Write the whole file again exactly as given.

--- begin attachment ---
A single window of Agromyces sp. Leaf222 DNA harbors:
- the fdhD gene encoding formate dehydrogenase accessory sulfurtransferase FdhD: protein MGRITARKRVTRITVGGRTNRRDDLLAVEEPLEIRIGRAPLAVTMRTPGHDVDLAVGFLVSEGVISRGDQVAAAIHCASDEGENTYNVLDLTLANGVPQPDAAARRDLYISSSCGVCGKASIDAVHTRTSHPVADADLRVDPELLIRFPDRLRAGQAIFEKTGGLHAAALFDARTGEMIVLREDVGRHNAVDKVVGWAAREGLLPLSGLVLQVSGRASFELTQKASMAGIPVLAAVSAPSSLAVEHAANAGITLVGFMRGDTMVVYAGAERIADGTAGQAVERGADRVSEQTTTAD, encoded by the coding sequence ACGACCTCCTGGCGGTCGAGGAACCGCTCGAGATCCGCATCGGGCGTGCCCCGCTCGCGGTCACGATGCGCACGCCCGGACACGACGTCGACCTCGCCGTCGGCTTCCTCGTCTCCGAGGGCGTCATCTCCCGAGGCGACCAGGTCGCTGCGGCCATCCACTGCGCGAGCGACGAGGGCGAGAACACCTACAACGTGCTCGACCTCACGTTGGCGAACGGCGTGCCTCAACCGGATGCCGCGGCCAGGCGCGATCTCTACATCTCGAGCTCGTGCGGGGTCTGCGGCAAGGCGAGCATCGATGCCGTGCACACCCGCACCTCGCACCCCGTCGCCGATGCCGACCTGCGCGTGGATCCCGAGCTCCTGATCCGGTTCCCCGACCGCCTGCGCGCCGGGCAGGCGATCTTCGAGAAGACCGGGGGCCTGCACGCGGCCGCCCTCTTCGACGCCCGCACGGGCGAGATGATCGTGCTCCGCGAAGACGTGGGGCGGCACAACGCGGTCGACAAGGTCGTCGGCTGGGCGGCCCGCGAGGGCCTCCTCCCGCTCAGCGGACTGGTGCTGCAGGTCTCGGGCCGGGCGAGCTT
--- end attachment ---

A single window of Agromyces sp. Leaf222 DNA harbors:
- the fdhD gene encoding formate dehydrogenase accessory sulfurtransferase FdhD: protein MGRITARKRVTRITVGGRTNRRDDLLAVEEPLEIRIGRAPLAVTMRTPGHDVDLAVGFLVSEGVISRGDQVAAAIHCASDEGENTYNVLDLTLANGVPQPDAAARRDLYISSSCGVCGKASIDAVHTRTSHPVADADLRVDPELLIRFPDRLRAGQAIFEKTGGLHAAALFDARTGEMIVLREDVGRHNAVDKVVGWAAREGLLPLSGLVLQVSGRASFELTQKASMAGIPVLAAVSAPSSLAVEHAANAGITLVGFMRGDTMVVYAGAERIADGTAGQAVERGADRVSEQTTTAD, encoded by the coding sequence ACGACCTCCTGGCGGTCGAGGAACCGCTCGAGATCCGCATCGGGCGTGCCCCGCTCGCGGTCACGATGCGCACGCCCGGACACGACGTCGACCTCGCCGTCGGCTTCCTCGTCTCCGAGGGCGTCATCTCCCGAGGCGACCAGGTCGCTGCGGCCATCCACTGCGCGAGCGACGAGGGCGAGAACACCTACAACGTGCTCGACCTCACGTTGGCGAACGGCGTGCCTCAACCGGATGCCGCGGCCAGGCGCGATCTCTACATCTCGAGCTCGTGCGGGGTCTGCGGCAAGGCGAGCATCGATGCCGTGCACACCCGCACCTCGCACCCCGTCGCCGATGCCGACCTGCGCGTGGATCCCGAGCTCCTGATCCGGTTCCCCGACCGCCTGCGCGCCGGGCAGGCGATCTTCGAGAAGACCGGGGGCCTGCACGCGGCCGCCCTCTTCGACGCCCGCACGGGCGAGATGATCGTGCTCCGCGAAGACGTGGGGCGGCACAACGCGGTCGACAAGGTCGTCGGCTGGGCGGCCCGCGAGGGCCTCCTCCCGCTCAGCGGACTGGTGCTGCAGGTCTCGGGCCGGGCGAGCTT